Appreciate the “Help”?

Have you ever asked someone to do something, and they said they already did? When I practiced law, my secretary anticipated so many of my needs. This certainly provided a great deal of relief. 

Have you ever thought, “I can’t believe they did that. Talk with me first.” It can also sometimes be frustrating when people act without permission or consent. 

More often than not, people seem grateful when someone opens a door (particularly when hands and arms look full). Of course, the occasional person says, “I can get it myself.” 

What is at play here? Humans have a need for connection and contribution. Opening a door may meet those. Humans also have a need for autonomy and self-expression. Opening a door by one’s self may provides that.  

Humans also wish for respect. Each person views what respect looks like differently.  

It happens in relationships with a partner or friend making dinner reservations without discussing it first. It happens in the workplace when an administrator submits a draft report without consulting with the author.   

What do you when receiving this unrequested “help?”  To maintain trust in the relationship, engage in conversation with the person directly. Talking with another friend or colleague usually only makes matters worse. These three tips may help: 

1) Appreciate the consideration. Whether or not you wanted the help, act as if the person behaved with good intentions of being helpful. Express gratitude for that. “I really appreciate you taking the lead and making reservations. I love that restaurant and the time works perfectly.” 

2) State your need. If you prefer a conversation before someone “helps” in the future, let them know. “It is important for me to contribute (or choose my schedule).” If you love that the person took the lead, say that as well, “It really shows me that you care about spending time together.”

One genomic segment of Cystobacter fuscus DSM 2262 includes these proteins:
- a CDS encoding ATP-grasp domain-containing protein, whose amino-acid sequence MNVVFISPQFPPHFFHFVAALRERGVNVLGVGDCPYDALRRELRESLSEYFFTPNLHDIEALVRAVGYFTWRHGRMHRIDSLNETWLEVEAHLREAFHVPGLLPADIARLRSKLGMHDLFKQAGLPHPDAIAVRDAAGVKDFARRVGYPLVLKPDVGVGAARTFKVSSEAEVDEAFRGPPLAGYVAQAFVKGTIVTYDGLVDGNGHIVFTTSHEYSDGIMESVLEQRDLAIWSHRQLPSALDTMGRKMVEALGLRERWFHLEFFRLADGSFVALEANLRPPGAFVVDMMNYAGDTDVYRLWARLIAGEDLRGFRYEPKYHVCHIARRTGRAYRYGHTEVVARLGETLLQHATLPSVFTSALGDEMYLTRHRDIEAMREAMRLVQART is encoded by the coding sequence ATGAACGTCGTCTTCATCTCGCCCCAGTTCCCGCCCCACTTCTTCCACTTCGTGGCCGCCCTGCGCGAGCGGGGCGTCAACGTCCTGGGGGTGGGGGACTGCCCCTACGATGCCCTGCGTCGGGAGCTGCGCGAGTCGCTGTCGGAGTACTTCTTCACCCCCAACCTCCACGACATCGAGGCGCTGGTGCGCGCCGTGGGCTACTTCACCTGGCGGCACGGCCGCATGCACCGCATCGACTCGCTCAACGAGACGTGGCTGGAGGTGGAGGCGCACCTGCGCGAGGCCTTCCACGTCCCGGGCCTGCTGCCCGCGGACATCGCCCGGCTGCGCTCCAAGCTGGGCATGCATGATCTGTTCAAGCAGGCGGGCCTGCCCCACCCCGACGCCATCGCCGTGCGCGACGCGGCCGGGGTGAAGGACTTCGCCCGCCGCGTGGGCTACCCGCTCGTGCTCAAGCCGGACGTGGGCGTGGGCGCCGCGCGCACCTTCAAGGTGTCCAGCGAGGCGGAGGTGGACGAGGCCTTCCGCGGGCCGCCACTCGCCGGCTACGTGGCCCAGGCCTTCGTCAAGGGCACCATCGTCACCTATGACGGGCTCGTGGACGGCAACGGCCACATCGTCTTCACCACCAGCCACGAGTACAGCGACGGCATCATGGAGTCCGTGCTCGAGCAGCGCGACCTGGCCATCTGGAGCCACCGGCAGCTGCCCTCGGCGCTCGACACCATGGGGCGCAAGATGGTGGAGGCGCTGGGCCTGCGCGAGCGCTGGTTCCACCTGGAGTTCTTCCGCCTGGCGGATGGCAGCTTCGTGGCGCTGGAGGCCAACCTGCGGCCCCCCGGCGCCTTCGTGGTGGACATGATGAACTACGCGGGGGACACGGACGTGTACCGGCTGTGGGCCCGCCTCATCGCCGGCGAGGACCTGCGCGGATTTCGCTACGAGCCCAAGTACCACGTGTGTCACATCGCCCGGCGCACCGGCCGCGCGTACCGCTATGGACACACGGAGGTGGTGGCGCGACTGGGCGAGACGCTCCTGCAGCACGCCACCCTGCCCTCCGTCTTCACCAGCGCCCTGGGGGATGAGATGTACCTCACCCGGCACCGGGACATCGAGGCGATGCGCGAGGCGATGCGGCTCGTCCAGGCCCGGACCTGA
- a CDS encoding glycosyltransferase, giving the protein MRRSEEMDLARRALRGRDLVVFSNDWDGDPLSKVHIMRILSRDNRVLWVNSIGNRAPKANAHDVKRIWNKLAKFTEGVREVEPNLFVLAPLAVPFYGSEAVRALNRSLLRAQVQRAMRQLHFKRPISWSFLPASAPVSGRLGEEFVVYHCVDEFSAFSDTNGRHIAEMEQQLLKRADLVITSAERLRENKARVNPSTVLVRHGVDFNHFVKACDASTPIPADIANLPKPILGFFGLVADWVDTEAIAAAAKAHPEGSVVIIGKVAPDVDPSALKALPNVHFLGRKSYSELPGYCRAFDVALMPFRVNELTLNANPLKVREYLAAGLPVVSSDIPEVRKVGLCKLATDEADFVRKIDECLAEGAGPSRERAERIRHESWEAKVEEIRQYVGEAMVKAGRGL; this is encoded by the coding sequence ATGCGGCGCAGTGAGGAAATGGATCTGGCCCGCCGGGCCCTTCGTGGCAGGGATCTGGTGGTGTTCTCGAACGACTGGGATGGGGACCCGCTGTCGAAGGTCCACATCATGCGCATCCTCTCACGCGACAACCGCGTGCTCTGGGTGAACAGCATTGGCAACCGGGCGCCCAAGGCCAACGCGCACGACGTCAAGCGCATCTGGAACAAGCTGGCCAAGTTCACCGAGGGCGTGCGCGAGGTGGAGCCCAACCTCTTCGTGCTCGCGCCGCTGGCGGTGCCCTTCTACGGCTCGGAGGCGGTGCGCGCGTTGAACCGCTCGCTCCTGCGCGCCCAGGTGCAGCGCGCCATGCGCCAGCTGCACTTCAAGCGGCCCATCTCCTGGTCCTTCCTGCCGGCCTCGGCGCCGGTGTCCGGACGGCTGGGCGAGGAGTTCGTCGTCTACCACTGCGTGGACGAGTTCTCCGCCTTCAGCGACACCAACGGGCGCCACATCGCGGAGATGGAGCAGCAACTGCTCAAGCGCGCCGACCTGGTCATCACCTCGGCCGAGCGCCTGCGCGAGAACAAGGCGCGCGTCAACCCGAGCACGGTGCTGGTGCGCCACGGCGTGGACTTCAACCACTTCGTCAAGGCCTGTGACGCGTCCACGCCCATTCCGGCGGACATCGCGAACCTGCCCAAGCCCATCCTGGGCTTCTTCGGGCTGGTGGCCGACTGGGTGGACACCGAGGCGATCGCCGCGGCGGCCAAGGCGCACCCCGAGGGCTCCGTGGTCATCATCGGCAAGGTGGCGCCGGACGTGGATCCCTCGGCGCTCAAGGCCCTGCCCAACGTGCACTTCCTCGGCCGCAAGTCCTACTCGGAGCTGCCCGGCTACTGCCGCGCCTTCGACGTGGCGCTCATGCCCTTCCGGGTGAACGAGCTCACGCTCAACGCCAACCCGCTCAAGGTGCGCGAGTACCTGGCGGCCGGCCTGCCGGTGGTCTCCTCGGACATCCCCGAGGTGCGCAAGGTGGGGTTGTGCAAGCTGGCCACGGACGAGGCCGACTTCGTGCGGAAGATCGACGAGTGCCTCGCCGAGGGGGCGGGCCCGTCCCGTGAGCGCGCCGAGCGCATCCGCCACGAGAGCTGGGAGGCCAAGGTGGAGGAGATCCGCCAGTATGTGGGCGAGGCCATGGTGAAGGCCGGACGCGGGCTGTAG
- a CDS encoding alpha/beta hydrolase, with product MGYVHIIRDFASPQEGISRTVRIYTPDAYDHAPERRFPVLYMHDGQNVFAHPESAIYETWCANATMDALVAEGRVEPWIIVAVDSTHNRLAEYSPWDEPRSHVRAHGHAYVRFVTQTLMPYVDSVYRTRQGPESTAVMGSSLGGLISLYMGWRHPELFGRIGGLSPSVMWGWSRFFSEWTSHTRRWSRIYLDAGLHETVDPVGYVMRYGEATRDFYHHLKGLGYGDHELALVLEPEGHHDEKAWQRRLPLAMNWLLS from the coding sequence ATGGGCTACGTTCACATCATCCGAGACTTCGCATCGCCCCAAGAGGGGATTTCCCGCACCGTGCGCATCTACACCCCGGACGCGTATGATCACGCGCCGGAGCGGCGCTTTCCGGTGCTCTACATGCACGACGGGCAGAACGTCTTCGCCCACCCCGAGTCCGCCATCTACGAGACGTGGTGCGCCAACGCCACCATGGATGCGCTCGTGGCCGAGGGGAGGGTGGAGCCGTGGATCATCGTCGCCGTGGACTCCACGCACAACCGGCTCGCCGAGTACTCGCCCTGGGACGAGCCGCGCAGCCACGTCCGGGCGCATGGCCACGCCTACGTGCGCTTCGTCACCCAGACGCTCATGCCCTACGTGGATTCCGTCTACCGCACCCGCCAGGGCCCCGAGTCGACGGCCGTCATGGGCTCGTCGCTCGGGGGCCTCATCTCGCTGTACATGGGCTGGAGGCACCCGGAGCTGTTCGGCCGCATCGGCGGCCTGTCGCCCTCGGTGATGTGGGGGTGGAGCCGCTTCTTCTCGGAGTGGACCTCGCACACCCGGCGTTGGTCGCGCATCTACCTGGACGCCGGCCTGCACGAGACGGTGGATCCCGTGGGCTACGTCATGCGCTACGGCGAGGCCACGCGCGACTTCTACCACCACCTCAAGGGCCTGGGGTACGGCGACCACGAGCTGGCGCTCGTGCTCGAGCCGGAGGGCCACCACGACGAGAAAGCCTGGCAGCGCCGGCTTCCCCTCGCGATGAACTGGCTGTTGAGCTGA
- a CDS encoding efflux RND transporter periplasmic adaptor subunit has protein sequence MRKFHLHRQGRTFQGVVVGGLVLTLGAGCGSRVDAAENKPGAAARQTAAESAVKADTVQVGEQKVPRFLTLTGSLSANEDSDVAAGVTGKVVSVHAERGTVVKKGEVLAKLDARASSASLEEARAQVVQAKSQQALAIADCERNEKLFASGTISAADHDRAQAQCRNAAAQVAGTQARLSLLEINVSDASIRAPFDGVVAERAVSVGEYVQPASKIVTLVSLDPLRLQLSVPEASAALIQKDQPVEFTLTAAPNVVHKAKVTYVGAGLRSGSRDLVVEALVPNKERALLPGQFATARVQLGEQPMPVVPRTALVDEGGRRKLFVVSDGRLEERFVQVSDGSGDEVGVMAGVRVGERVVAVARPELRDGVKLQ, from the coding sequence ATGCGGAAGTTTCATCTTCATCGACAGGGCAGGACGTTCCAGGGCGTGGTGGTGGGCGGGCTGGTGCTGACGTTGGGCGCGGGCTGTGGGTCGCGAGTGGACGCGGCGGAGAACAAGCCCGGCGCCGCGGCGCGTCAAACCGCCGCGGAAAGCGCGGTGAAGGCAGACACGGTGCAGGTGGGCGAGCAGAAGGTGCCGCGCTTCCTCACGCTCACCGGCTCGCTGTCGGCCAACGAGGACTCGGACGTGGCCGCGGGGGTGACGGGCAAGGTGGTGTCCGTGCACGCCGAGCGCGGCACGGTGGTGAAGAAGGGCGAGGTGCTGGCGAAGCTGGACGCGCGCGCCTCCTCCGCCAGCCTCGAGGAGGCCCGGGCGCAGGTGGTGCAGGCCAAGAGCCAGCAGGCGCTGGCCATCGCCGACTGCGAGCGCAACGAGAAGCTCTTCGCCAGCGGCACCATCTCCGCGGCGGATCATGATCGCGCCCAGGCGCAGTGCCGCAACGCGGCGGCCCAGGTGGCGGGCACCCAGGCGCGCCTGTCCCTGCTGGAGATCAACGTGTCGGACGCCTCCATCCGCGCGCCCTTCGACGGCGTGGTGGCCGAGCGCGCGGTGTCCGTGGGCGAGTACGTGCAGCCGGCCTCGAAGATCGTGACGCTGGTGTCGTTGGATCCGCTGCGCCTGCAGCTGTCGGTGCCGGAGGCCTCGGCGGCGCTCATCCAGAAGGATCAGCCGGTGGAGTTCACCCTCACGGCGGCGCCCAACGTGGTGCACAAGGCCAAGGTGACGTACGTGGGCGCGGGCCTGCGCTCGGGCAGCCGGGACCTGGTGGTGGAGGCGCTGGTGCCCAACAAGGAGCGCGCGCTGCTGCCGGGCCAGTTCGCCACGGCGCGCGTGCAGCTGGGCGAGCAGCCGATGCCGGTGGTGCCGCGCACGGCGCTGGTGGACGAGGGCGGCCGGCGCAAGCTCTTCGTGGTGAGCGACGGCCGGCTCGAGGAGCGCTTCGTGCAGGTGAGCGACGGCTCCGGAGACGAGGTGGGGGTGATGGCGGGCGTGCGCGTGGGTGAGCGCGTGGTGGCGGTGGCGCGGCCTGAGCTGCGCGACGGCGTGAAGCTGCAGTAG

3) Make a specific request. Let the person know what you prefer to see happen in the future. “I am grateful the time and location worked. Will you please just talk before making reservations in the future?” If fully appreciate the gesture, simply again say, “Thank you.” 

Contributing and “showing” respect may or may not always be respectful or helpful.

How do you prevent or address conflict at home or in the workplace? Having conversations up front about when it’s okay to act independently and when to collaborate makes a difference. 

Wondering if someone appreciates the help? Asking tends to be the best way to learn. 

Sherry Ann Bruckner

Sherry Ann Bruckner

Most widely known as Lonzo's human, mediator, speaker, and author Sherry Ann Bruckner works with leaders and organizations to create peace, resolve conflict, and transform visions into results.

From her twenty-plus years' experience practicing civil and family law, and her own personal experiences with silence and violence, Sherry Ann understands how much inner peace impacts outer peace. A graduate of Hamline University's College of Liberal Arts and William Mitchell College of Law, she also studied conflict resolution at Rothberg International School in Jerusalem. Sherry serves as a neutral on matters ranging from bias and employment discrimination to marriage dissolution and caring for aging parents. A speaker and trainer on the global stage, Sherry gives you and your audience practical skills and the confidence to use embrace your personal power to create peace. Through helping thousands of people navigate their way through conflict, and finding her own way to inner peace, she shares the transformational power of clarity, compassion, curiosity, and cribbage.

Visit to learn more or give her a call at (320) 808-3212.
Sherry Ann Bruckner

Be gentle with you. Be gentle with all. Be the peace.